Costa Careyes captivated my interest years ago when browsing through drool worthy photos of a book called The Castles of Careyes. Impressive villas perched on cliffs above of the Pacific Ocean designed to blur the lines between land and sea. These beauties whose rounded walls mimic Caracol shells are surrounded by 180⁰ infinity pools so they appear to be floating on water. I was struck by the sheer splendor of these architectural masterpieces.
So, when our friends suggested a trip there, I instantly agreed!
A Splash of Luxury along Mexico’s Unbuilt Coast
Costa Careyes is a small resort along Costa Alegre – a 57 stretch of shore on Mexico’s Pacific coast. This rugged, unbuilt area sits between Puerto Vallarta and Manzanillo and it’s ecologically protected status, keeps it free of mass tourism (for now).
Founded in 1968 by Italian Banker Gian Franco Brignone, Careyes is an oasis of luxury in the heart of an unspoiled coast. Mexican colored casitas, villas, and castles rise gently above 2 serene bays with swimmable beaches. Anywhere else, these colors would look silly but here, the fuchsia tangle of Bougainvillea looks perfect against each periwinke, yellow, or Cobalt wall.
Our casita was only steps away from the turquoise bay of Playa Rosa.
What to do in Careyes
Costa Careyes was defined by Brignone as, “a Riviera hideaway for the elite”. Its remote location keeps it discreet and tranquil. Here, it’s all about the ocean!! With only a handful of restaurants and an empty beach cove, we prepared ourselves to unwind.
- Relax the beach – Careyes has a peaceful vibe and revolves around the water. Our friends were delighted to swim, read on the beach, and eat at Playa Rosa beach club.
- Walk to lunch or dinner at Pueblito Careyes – I like to explore so my husband and I walked each day (20 min each way) to La Coscolina (many vegan options) and Punto Como to dine.
- Tour a Castle – we were lucky enough to see Sol de Oriente which was unoccupied. It’s just as stunning in person as the photos I’d seen years ago.
- Rent a boat in Perula to Isla Cocina. We parked at restaurante El Jabalin where we hired a boat and umbrella to take us to Isla Cocina. This was followed by a fresh seafood lunch at their beach restaurant (guacamole tacos for me).
- Walk in Careyes – to get some exercise I decided to walk the cobblestone roads of Careyes. There isn’t a lot to see but I came across a Javelin (wild boar). We looked at each other with wide eyes before scurrying off.
- Assist with a sea turtle release (for a fee) during the winter months and visit La Copa Del Sol – a gigantic meditation bowl a short distance away (for a fee). (We didn’t do either)
Dining in Costa Careyes
Pueblito Careyes is a small plaza across the road (20 min walk) from Careyes with 2 lovely restaurants, small art gallery, and an ATM. Some restaurants in the area were closed during our stay.
- La Coscolina has many vegan options like hummus, edamame dip, curries, salads and beetroot sushi.
- Punto Como is a cute Italian restaurant for dinner. A nice salad (for vegans) and cozy evening atmosphere.
- Playa Rosa Beach Club has salsas you could drink they are so good and amazing guacamole. They also have fresh salads, juices and tables right on the beach. Our friends ate here every day.
- El Jabalin is a causal seafood place in Perula (20 minute drive North). Plastic tables, fresh food, great prices, and friendly staff. I snacked on guacamole tacos and fresh coconut water.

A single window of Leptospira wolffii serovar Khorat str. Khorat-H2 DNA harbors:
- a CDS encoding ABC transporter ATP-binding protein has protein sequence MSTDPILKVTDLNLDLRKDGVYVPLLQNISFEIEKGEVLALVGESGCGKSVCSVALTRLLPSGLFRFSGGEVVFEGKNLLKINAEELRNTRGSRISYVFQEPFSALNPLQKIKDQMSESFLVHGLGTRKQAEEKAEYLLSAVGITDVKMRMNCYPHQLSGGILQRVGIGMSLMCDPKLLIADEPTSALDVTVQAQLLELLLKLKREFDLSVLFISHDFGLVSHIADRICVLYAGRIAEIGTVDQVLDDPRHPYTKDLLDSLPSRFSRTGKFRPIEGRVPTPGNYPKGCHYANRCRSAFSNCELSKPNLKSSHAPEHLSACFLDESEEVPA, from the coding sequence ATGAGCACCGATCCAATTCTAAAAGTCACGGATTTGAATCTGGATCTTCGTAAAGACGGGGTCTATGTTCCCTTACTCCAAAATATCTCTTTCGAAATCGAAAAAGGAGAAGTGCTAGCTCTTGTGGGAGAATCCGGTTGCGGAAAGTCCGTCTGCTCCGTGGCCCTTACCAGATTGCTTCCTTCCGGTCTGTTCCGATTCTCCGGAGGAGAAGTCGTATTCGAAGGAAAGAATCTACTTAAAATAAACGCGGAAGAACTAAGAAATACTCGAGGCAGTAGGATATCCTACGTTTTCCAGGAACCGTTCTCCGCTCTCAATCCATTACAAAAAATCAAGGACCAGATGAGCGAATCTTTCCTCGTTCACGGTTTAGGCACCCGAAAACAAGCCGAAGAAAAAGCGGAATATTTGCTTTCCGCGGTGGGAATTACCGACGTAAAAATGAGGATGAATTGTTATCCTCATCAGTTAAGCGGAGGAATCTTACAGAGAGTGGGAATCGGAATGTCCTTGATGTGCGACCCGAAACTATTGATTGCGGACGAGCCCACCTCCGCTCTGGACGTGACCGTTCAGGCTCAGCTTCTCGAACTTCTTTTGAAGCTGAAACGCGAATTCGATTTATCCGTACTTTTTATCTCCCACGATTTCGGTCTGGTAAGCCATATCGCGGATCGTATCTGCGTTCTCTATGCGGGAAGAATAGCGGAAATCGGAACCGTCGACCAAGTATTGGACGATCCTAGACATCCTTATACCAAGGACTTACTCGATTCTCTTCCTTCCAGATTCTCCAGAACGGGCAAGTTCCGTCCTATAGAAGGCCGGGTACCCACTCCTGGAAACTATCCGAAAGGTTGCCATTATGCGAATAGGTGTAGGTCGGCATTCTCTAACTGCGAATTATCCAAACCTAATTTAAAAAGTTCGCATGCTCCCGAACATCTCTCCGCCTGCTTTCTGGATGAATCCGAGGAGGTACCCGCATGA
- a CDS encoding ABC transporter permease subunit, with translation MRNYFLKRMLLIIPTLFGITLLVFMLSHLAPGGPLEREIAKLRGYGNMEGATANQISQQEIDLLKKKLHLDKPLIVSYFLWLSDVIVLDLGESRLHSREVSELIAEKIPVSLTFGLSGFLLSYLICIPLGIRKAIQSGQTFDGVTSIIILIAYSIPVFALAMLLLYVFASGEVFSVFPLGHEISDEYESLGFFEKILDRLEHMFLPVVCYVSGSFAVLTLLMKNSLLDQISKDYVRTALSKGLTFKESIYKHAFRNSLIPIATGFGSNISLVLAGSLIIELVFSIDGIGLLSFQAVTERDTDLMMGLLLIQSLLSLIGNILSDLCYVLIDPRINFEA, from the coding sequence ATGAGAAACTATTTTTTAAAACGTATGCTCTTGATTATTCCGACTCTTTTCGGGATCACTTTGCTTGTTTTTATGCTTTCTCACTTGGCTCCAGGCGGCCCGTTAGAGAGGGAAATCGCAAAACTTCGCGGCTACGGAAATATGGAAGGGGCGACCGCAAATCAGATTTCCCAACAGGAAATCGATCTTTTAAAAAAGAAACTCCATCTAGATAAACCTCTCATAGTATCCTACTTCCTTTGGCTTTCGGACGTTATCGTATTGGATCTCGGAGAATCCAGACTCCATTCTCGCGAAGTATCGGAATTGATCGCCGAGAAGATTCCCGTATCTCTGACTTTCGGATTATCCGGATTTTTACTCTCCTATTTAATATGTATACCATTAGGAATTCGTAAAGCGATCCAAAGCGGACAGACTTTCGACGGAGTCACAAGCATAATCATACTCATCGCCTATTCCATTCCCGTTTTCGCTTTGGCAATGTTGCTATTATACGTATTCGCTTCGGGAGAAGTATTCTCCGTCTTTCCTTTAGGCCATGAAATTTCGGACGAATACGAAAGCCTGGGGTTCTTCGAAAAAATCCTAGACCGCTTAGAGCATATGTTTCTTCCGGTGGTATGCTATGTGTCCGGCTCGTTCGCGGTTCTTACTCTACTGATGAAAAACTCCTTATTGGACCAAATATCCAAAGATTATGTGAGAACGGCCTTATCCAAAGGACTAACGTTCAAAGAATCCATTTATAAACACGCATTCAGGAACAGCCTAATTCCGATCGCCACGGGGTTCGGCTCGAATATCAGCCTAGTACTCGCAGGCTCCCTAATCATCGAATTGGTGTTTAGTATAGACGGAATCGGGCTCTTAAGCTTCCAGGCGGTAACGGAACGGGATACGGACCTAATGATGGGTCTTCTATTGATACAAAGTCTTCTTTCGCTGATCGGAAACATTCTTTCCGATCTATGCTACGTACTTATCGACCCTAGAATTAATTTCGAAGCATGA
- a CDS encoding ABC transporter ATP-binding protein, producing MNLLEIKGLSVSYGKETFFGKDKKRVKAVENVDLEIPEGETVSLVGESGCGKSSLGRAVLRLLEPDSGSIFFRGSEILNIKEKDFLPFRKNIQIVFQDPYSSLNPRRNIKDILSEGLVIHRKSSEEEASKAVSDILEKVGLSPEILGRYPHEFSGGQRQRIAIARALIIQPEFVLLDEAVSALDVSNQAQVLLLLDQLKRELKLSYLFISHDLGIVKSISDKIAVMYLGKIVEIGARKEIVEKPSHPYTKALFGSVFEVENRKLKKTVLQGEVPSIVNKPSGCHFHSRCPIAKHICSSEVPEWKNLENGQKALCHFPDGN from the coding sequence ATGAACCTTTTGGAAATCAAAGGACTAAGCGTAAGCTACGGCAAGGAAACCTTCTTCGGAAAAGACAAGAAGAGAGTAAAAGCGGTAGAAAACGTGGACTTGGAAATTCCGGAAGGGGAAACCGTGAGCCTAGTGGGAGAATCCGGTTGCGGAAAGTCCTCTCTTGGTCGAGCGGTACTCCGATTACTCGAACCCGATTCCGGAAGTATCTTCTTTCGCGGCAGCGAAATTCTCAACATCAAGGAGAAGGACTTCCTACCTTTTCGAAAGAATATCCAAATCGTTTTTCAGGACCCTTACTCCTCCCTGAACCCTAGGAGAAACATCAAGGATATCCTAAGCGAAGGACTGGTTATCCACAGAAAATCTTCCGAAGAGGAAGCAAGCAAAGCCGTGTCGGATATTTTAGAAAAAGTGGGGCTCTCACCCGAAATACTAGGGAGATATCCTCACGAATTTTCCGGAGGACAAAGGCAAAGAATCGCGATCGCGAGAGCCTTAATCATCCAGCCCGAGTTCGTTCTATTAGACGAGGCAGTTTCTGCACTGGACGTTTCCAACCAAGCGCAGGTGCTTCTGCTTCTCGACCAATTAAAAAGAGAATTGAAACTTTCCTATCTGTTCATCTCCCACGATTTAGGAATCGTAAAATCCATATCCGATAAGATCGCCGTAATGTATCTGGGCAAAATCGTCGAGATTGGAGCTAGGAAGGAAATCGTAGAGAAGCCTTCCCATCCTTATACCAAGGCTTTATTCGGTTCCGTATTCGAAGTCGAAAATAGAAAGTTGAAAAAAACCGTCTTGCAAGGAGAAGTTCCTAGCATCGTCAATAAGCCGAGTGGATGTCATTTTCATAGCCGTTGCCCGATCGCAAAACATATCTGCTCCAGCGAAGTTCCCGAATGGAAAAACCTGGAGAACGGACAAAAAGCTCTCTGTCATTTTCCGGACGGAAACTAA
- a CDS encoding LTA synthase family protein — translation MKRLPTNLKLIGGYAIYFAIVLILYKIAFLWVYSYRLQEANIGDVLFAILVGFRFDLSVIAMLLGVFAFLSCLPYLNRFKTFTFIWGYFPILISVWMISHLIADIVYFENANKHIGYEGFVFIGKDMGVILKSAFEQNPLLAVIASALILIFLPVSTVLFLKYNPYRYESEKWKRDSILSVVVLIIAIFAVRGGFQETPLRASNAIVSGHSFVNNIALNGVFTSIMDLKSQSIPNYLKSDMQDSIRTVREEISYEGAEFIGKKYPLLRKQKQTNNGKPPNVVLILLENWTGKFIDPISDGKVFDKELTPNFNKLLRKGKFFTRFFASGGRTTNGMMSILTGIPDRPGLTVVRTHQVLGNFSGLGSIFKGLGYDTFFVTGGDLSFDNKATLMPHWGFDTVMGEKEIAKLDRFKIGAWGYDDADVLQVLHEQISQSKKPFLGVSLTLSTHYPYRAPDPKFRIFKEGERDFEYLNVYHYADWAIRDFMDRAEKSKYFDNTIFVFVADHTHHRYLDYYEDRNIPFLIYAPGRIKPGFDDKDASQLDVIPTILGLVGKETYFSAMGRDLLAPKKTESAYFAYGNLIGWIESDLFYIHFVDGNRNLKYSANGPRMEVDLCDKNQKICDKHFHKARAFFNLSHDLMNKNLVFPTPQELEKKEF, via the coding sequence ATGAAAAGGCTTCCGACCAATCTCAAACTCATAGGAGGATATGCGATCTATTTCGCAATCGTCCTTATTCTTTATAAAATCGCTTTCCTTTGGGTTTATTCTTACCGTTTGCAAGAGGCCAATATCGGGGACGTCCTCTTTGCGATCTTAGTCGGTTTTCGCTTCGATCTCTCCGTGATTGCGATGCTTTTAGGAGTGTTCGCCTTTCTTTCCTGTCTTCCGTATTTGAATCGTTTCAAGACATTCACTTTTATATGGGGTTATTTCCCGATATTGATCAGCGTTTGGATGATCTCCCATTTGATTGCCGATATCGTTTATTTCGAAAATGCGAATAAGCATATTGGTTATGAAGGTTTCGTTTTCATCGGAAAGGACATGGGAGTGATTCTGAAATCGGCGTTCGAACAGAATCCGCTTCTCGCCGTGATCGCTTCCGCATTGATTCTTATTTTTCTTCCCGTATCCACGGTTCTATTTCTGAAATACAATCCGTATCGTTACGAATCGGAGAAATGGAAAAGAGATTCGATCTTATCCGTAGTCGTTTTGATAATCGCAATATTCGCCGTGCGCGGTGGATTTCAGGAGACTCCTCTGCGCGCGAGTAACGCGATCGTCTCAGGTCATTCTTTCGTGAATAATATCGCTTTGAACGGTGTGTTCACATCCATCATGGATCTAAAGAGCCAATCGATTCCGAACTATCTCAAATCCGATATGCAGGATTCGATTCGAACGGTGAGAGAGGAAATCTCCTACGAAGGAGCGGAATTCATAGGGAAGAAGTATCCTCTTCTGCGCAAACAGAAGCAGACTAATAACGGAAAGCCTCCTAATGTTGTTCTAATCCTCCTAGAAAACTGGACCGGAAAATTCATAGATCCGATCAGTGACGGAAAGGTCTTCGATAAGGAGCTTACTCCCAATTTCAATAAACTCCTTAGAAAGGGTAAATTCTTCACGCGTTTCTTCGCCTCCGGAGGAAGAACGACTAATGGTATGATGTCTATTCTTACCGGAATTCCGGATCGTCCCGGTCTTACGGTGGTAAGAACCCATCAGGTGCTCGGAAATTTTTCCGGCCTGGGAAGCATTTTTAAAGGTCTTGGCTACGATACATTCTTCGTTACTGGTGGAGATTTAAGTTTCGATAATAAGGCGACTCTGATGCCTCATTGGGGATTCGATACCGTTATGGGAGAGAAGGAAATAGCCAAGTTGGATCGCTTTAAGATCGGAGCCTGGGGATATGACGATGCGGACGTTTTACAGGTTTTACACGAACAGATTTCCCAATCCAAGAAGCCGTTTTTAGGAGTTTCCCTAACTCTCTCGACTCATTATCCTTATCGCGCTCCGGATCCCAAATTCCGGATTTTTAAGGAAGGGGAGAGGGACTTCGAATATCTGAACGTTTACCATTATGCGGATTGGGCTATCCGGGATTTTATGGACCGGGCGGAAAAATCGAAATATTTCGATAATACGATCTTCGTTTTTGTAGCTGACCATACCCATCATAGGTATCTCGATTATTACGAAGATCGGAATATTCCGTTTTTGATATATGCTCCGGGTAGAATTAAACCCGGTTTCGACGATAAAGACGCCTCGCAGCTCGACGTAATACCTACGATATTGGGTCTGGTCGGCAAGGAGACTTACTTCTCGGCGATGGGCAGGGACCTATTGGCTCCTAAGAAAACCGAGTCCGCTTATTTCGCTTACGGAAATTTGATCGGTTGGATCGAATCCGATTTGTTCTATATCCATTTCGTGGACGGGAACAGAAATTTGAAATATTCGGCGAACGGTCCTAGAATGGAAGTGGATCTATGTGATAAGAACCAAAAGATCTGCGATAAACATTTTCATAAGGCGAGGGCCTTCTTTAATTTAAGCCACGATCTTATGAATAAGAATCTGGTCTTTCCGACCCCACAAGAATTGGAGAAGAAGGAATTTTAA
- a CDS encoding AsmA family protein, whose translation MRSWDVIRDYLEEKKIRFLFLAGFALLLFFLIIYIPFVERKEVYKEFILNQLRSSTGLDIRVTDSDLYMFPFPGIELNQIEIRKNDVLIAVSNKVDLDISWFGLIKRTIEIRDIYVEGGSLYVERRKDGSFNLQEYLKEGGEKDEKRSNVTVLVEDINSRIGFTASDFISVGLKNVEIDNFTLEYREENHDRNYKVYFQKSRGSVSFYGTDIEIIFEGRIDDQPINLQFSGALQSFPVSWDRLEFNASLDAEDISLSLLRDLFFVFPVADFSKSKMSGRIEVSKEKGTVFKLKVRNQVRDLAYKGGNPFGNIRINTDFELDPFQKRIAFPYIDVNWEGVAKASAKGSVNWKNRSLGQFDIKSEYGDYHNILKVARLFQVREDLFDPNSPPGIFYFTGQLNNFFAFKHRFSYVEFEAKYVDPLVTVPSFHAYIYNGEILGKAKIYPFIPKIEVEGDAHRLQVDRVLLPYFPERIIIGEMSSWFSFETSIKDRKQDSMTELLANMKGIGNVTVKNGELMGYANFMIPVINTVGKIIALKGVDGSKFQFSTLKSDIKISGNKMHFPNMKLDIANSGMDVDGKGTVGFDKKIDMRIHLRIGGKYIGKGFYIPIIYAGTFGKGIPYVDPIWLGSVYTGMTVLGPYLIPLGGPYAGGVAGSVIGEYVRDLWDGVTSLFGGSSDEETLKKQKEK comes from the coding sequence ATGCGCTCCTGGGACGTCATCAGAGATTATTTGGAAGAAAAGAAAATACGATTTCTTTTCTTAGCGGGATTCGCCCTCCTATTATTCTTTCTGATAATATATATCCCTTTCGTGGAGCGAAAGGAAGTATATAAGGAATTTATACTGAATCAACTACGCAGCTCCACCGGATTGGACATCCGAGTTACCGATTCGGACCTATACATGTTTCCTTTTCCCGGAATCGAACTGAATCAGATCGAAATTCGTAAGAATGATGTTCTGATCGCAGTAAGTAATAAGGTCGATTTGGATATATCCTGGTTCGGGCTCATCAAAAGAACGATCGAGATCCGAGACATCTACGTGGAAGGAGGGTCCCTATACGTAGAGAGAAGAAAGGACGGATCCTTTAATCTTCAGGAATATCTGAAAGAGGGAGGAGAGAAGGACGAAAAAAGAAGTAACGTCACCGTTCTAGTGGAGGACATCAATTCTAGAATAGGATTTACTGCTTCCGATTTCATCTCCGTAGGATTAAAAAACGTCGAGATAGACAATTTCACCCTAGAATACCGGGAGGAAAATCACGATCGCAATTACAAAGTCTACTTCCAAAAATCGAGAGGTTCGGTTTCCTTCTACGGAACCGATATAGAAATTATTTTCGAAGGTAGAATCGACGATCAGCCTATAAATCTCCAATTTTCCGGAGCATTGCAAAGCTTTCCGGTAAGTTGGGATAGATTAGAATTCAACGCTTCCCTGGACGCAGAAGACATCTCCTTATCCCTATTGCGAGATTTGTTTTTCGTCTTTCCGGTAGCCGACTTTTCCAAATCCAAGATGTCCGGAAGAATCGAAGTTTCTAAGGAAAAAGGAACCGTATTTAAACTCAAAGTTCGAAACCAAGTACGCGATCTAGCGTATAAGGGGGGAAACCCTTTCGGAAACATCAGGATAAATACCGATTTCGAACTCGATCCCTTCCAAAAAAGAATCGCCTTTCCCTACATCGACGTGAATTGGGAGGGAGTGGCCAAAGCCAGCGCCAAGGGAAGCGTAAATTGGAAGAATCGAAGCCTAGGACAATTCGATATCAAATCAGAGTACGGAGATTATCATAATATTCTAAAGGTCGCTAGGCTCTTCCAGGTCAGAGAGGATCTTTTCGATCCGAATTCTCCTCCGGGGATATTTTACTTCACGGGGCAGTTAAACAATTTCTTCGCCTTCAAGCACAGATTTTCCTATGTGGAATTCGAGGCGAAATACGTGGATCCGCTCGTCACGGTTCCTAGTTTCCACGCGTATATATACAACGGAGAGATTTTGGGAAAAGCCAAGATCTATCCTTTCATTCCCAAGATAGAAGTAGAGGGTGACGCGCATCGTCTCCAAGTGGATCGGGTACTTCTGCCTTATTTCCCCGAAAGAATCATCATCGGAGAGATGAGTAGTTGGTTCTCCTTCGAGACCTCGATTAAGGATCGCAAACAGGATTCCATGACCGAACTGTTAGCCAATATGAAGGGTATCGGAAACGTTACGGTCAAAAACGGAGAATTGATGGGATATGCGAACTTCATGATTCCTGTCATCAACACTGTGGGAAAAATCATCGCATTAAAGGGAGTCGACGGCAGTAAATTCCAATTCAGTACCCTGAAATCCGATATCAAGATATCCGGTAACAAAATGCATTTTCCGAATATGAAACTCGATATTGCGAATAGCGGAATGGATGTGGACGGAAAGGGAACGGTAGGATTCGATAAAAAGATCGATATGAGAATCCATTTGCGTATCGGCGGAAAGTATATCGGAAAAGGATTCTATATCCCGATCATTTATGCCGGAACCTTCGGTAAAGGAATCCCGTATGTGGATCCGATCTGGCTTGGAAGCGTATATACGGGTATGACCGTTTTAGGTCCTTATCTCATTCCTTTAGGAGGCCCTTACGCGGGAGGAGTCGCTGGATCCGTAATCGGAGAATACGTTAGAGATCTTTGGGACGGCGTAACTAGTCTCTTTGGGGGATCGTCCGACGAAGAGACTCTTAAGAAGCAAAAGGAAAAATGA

- Abarrotes Chavita is the closest grocery store – a 15 minute drive south to the town of Emiliano Zapata. If you are planning to cook or want a few items in your kitchen, this is the closest decent size grocery (think – two medium size rooms).
Where to Stay
Careyes is expensive but has a range of bungalows, casitas and villas that vary in price. We shared the Stunning 2 Bedroom Casita with Pool and Ocean View which was perfect for 2 couples. It wasn’t cheap but it was beautiful and exceeded our expectations.
For more on where to stay click here.
When to go
Early December is a great time to go. The water is still warm and the beaches are empty. We were lucky to avoid the 650 people arriving for the holidays.
How to Get to Costa Careyes
Costa Careyes is nestled between Puerto Vallarta and Manzanillo. It’s closer to Manzanillo airport but flying there is considerably more expensive with less frequent flights. So, we flew to Puerto Vallarta where we rented a car and stayed the night at the Grand Miramar on the South side of Vallarta. We had a fun dinner at a local gastropub 116 Pulpita with vegan options and tasty beer. After a good sleep, we indulged in the delicious breakfast “included” by our hotel that prepared us for the 3 hour drive ahead!
Driving in Mexico
Overall, driving in Mexico is safe however, there are some precautions to take and things to know about renting a car there.
- The “insurance” for renting a car is a blatant scam. You pay a lot for “mandatory” insurance even though you may already have insurance through American Express.
- For driving in remote areas, request a reliable car. To do this, tell them you will be leaving town and don’t want any problems with the car.
- Do NOT drive at night. Highway 200 is safe during the day, but Mexican roads are often under construction, there are large unmarked “topes” (speed-bumps) without warnings, few places to stop along the way, and minor difficulty finding our destination.
- Expect the unexpected when driving in Mexico! You may be stuck by a random parade or behind a slow truck. Cows can cross the road, or “desviacion” (detours) slow you way down. So, plan for extra time especially if you have a plane to catch.
- Do not leave valuables in your parked car.
- Restrooms at gas stations often require or suggest a small payment.
- When parking in the city, find where public lots are located. Street parking is hard to come by.